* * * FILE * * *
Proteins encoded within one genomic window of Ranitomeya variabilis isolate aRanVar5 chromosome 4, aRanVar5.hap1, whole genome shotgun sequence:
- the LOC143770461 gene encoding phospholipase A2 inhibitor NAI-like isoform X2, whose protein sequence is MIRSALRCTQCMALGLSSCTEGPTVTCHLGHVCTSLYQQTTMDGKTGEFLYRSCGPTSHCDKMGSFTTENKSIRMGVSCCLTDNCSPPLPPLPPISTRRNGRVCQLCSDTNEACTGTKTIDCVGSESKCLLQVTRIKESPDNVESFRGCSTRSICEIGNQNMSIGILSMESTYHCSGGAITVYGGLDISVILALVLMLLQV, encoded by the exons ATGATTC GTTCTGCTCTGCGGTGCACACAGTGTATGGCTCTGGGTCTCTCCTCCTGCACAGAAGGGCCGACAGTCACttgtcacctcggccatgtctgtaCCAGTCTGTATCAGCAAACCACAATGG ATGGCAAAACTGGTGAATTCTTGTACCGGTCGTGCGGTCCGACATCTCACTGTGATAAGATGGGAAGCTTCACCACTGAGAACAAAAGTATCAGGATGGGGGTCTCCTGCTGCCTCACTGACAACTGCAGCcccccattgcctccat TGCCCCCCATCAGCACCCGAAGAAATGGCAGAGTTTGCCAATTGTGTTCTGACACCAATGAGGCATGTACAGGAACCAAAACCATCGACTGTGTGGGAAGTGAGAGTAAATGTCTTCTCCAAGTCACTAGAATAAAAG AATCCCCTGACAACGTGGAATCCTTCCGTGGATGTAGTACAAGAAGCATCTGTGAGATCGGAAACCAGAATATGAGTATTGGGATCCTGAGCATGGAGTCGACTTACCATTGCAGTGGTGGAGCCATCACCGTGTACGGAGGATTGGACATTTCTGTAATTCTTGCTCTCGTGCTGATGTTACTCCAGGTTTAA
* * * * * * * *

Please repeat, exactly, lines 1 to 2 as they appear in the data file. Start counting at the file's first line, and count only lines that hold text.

Proteins encoded within one genomic window of Ranitomeya variabilis isolate aRanVar5 chromosome 4, aRanVar5.hap1, whole genome shotgun sequence:
- the LOC143770461 gene encoding phospholipase A2 inhibitor NAI-like isoform X2, whose protein sequence is MIRSALRCTQCMALGLSSCTEGPTVTCHLGHVCTSLYQQTTMDGKTGEFLYRSCGPTSHCDKMGSFTTENKSIRMGVSCCLTDNCSPPLPPLPPISTRRNGRVCQLCSDTNEACTGTKTIDCVGSESKCLLQVTRIKESPDNVESFRGCSTRSICEIGNQNMSIGILSMESTYHCSGGAITVYGGLDISVILALVLMLLQV, encoded by the exons ATGATTC GTTCTGCTCTGCGGTGCACACAGTGTATGGCTCTGGGTCTCTCCTCCTGCACAGAAGGGCCGACAGTCACttgtcacctcggccatgtctgtaCCAGTCTGTATCAGCAAACCACAATGG ATGGCAAAACTGGTGAATTCTTGTACCGGTCGTGCGGTCCGACATCTCACTGTGATAAGATGGGAAGCTTCACCACTGAGAACAAAAGTATCAGGATGGGGGTCTCCTGCTGCCTCACTGACAACTGCAGCcccccattgcctccat TGCCCCCCATCAGCACCCGAAGAAATGGCAGAGTTTGCCAATTGTGTTCTGACACCAATGAGGCATGTACAGGAACCAAAACCATCGACTGTGTGGGAAGTGAGAGTAAATGTCTTCTCCAAGTCACTAGAATAAAAG AATCCCCTGACAACGTGGAATCCTTCCGTGGATGTAGTACAAGAAGCATCTGTGAGATCGGAAACCAGAATATGAGTATTGGGATCCTGAGCATGGAGTCGACTTACCATTGCAGTGGTGGAGCCATCACCGTGTACGGAGGATTGGACATTTCTGTAATTCTTGCTCTCGTGCTGATGTTACTCCAGGTTTAA